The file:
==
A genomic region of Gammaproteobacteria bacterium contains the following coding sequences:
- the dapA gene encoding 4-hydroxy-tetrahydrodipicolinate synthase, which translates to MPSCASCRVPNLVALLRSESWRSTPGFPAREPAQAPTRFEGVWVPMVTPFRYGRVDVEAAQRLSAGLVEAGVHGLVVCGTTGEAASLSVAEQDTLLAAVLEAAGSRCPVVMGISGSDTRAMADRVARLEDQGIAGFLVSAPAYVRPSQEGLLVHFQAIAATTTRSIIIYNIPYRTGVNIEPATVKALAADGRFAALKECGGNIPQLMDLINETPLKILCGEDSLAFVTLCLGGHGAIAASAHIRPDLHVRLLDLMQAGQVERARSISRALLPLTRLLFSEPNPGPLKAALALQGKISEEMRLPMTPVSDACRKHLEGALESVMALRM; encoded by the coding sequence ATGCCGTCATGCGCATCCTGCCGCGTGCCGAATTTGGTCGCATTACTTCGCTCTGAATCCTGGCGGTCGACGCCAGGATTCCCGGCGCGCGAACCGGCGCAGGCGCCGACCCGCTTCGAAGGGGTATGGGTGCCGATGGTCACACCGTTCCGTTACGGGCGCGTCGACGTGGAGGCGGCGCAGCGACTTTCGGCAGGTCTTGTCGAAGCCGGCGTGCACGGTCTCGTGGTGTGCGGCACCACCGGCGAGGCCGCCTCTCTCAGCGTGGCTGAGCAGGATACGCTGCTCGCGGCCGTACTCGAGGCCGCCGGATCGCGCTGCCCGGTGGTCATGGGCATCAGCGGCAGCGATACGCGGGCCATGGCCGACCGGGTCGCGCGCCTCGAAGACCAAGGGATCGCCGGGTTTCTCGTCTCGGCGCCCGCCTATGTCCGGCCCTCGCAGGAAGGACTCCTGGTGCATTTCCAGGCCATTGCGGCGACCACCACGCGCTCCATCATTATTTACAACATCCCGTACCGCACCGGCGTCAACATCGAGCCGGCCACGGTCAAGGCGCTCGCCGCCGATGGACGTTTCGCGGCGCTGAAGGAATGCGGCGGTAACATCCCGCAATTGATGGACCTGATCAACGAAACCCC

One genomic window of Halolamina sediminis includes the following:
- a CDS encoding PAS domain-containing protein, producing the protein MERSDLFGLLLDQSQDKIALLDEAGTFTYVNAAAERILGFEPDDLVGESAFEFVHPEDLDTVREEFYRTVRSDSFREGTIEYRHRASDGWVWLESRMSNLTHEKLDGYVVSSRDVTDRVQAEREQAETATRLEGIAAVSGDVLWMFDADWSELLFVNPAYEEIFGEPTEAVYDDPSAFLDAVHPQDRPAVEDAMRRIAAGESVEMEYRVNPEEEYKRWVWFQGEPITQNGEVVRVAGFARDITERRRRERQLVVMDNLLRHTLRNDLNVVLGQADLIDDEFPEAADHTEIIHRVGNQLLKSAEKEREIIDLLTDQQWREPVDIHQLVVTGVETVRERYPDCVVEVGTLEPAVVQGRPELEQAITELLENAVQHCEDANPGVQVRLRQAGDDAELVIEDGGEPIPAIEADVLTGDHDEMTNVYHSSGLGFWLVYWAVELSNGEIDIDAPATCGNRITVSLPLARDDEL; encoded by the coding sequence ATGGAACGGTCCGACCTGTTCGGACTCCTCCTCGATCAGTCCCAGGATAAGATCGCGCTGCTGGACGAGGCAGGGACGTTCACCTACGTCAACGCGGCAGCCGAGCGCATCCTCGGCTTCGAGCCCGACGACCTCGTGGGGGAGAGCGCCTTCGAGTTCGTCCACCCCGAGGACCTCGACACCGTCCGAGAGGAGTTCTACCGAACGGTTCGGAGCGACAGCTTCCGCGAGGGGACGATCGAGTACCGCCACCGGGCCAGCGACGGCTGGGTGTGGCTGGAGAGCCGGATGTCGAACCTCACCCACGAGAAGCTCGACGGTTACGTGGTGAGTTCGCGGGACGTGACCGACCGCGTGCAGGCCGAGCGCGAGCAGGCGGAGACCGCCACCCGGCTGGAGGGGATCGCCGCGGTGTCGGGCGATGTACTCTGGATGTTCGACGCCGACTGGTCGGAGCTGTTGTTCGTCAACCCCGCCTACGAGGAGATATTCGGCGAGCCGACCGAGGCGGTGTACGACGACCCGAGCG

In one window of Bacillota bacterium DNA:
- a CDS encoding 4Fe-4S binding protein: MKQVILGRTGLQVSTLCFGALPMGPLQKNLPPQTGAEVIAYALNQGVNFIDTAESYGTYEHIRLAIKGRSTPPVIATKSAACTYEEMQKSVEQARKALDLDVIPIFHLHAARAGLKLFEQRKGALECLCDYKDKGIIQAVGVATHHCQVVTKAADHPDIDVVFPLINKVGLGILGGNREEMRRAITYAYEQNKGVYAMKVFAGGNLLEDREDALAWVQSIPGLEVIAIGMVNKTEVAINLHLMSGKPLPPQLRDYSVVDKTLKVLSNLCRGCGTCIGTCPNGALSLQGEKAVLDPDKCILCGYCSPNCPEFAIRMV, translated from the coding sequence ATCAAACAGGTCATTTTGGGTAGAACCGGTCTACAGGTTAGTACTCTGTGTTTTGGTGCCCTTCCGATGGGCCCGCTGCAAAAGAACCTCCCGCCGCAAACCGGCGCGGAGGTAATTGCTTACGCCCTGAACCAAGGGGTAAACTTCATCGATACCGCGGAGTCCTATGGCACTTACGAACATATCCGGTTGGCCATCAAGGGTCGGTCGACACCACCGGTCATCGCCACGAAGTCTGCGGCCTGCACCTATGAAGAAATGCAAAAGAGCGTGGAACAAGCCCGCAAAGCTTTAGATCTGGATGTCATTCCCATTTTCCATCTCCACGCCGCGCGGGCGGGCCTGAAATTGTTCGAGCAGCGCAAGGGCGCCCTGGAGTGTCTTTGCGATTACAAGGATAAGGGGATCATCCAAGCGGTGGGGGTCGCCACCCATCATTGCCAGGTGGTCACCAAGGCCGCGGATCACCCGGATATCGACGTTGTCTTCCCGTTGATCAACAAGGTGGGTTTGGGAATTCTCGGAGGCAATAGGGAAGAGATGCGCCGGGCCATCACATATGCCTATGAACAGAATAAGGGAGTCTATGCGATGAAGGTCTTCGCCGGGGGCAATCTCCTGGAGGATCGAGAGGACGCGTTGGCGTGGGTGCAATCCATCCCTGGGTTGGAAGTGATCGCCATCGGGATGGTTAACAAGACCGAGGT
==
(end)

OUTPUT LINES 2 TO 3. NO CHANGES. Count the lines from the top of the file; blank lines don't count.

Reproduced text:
- the dapA gene encoding 4-hydroxy-tetrahydrodipicolinate synthase, which translates to MPSCASCRVPNLVALLRSESWRSTPGFPAREPAQAPTRFEGVWVPMVTPFRYGRVDVEAAQRLSAGLVEAGVHGLVVCGTTGEAASLSVAEQDTLLAAVLEAAGSRCPVVMGISGSDTRAMADRVARLEDQGIAGFLVSAPAYVRPSQEGLLVHFQAIAATTTRSIIIYNIPYRTGVNIEPATVKALAADGRFAALKECGGNIPQLMDLINETPLKILCGEDSLAFVTLCLGGHGAIAASAHIRPDLHVRLLDLMQAGQVERARSISRALLPLTRLLFSEPNPGPLKAALALQGKISEEMRLPMTPVSDACRKHLEGALESVMALRM; encoded by the coding sequence ATGCCGTCATGCGCATCCTGCCGCGTGCCGAATTTGGTCGCATTACTTCGCTCTGAATCCTGGCGGTCGACGCCAGGATTCCCGGCGCGCGAACCGGCGCAGGCGCCGACCCGCTTCGAAGGGGTATGGGTGCCGATGGTCACACCGTTCCGTTACGGGCGCGTCGACGTGGAGGCGGCGCAGCGACTTTCGGCAGGTCTTGTCGAAGCCGGCGTGCACGGTCTCGTGGTGTGCGGCACCACCGGCGAGGCCGCCTCTCTCAGCGTGGCTGAGCAGGATACGCTGCTCGCGGCCGTACTCGAGGCCGCCGGATCGCGCTGCCCGGTGGTCATGGGCATCAGCGGCAGCGATACGCGGGCCATGGCCGACCGGGTCGCGCGCCTCGAAGACCAAGGGATCGCCGGGTTTCTCGTCTCGGCGCCCGCCTATGTCCGGCCCTCGCAGGAAGGACTCCTGGTGCATTTCCAGGCCATTGCGGCGACCACCACGCGCTCCATCATTATTTACAACATCCCGTACCGCACCGGCGTCAACATCGAGCCGGCCACGGTCAAGGCGCTCGCCGCCGATGGACGTTTCGCGGCGCTGAAGGAATGCGGCGGTAACATCCCGCAATTGATGGACCTGATCAACGAAACCCC

One genomic window of Halolamina sediminis includes the following: